The under-signatory CSOs believe that the January 2, 2020 crime committed against Murad Tsurtsumia, 24 years-old young man, must be investigated by the State Inspector’s Service. Therefore, we call on the State Inspector, to use her authority under the legislation and petition the prosecutor’s office to relinquish the case to her office for further investigation.
In accordance to the Article 19 Part I – “a” of the Law of Georgia on the State Inspector Service, investigation jurisdiction of the State Inspector’s Service applies to the crimes of torture, threat of torture and degrading and inhuman treatment committed by the representatives of the law enforcement body. In accordance to the sub-paragraph “b” of the same article, the State Inspector shall also investigate other crimes committed by the representatives of law enforcement body, officers or persons equal to them which caused the death of a person and when committing it, this person was in the temporary detention isolator or in penitentiary institution or in any other place, where he/she was forbidden to leave the place against his/her will. The mentioned provision of the law, in any case, covers the case, when a representative of the law enforcement body restricted freedom of an individual and did not allow him/her to freely move about.
The goal of the mentioned provision of the law and the main idea of the creation of the State Inspector’s Service in general was to ensure effective and timely investigation of the crimes committed by law enforcement officers. During years, one of the main recommendations of the local organizations and international partners was to ensure investigation of similar crimes by independent and politically neutral investigative body.
In order to combat the attempt to subordinate the investigation over similar cases to investigative bodies, the State Inspector holds significant legal leverages, namely they are: if the State Inspector’s Service is informed that any investigative body investigates a criminal case which falls under the jurisdiction of the State Inspector’s Service, the Inspector is authorized to request access to case files and submit well-ground petition to the supervisor prosecutor to relinquish the case to her office for further investigation. If the supervisor prosecutor considers it is unreasonable to hand over the case to the State Inspector’s Service, the latter is authorized to petition the Prosecutor General of Georgia within 24 hours. The proposal of the State Inspector or his/her deputy shall be considered within 24 hours time. It is noteworthy that concrete circumstances of the case, namely what kind of injuries the victim had, whether the person was under effective control of a law enforcement officer, or what was the purpose of the defendant to commit a crime, shall be determined in the process of investigation and it is essential that the investigation was conducted by the institution, who enjoys more trust in the society.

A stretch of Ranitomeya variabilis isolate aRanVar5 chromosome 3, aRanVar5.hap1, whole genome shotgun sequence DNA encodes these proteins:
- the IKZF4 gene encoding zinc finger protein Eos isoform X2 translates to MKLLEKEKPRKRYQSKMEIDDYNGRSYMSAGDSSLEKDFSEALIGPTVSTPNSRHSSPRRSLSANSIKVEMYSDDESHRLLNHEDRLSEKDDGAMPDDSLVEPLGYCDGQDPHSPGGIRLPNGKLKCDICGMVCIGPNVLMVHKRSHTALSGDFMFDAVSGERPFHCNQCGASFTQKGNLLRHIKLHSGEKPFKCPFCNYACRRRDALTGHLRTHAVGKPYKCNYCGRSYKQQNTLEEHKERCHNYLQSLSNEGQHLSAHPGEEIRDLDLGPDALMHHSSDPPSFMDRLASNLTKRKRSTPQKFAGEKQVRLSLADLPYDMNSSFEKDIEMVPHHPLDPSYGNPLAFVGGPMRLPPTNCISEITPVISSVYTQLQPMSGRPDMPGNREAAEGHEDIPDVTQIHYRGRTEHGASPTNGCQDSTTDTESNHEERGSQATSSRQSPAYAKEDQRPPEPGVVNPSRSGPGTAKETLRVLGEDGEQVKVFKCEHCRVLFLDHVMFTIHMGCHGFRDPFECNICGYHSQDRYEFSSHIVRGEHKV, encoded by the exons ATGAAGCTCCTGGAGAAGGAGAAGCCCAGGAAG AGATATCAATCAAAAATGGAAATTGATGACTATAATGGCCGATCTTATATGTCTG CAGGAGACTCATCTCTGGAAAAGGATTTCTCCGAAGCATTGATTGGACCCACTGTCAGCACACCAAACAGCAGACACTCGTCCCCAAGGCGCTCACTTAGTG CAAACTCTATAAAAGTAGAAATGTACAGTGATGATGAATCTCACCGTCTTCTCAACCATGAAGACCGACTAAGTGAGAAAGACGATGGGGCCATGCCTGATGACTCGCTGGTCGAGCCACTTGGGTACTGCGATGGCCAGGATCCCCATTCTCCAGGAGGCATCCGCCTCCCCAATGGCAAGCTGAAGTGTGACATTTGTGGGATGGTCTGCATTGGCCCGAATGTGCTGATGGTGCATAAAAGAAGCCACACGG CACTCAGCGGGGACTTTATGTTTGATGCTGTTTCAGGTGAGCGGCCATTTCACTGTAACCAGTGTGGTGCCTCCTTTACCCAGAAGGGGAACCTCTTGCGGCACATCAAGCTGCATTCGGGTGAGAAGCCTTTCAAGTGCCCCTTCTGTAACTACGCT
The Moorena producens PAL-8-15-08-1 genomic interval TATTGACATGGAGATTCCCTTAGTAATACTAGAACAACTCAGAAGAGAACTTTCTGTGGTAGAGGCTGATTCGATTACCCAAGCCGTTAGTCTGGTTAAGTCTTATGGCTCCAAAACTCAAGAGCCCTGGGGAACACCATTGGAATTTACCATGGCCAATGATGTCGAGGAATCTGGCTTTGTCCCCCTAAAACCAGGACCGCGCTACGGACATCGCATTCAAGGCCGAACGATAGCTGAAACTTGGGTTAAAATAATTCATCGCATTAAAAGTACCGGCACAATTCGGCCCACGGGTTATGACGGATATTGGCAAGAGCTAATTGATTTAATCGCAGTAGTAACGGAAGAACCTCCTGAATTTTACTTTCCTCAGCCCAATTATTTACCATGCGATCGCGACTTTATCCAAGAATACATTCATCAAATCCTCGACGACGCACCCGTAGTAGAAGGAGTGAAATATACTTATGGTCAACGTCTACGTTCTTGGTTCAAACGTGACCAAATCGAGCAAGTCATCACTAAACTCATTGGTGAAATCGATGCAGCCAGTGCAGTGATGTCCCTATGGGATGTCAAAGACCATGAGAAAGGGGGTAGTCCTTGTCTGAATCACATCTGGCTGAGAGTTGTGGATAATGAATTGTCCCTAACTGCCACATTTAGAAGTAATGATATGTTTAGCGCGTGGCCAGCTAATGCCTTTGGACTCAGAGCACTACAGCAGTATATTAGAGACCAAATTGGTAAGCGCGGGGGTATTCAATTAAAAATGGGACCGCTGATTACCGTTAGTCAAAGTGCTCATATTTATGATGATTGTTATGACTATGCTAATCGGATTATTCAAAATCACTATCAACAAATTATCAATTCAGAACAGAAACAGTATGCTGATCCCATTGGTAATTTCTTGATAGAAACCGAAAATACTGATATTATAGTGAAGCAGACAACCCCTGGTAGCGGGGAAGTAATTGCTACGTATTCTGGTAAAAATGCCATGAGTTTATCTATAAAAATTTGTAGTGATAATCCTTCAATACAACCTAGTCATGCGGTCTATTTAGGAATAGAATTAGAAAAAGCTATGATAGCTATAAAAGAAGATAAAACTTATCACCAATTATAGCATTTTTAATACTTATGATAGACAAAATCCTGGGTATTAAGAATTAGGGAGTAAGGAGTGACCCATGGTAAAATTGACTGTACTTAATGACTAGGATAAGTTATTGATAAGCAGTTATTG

Considering the abovementioned circumstances, we cannot agree with the statement of the State Inspector’s Service, which states that the prosecutor’s office is investigating the case under the articles, which are not under the jurisdiction of the Inspector’s Service. In order to avoid granting incorrect or disputed qualification to the crimes committed by other investigative bodies, the law-maker allowed the State Inspector’s Service to study the case files and petition the prosecutor’s office to relinquish the case to his/her office. For example, if we follow the allegation of the State Inspector’s Service, their office would not have investigated the case of Sandro Girgvliani either, because the investigation was launched under the Articles 117, 143 and 333 of the Criminal Code of Georgia.
Considering the abovementioned, on the one hand, we call on the State Inspector to enjoy her authority under the law and petition the prosecutor’s office to relinquish the case to her office for investigation, and on the other hand, the prosecutor’s office shall immediately hand over the case to the State Inspector’s Service.
Georgian Democracy Initiative (GDI)
Human Rights Education and Monitoring Center (EMC)
Human Rights Center (HRC)
Transparency International Georgia (TI)
International Society for Fair Elections and Democracy (ISFED)
Georgian Young Lawyers’ Association (GYLA)
Open Society Georgia Foundation (OSGF)
Institute for Development of Freedom of Information (IDFI)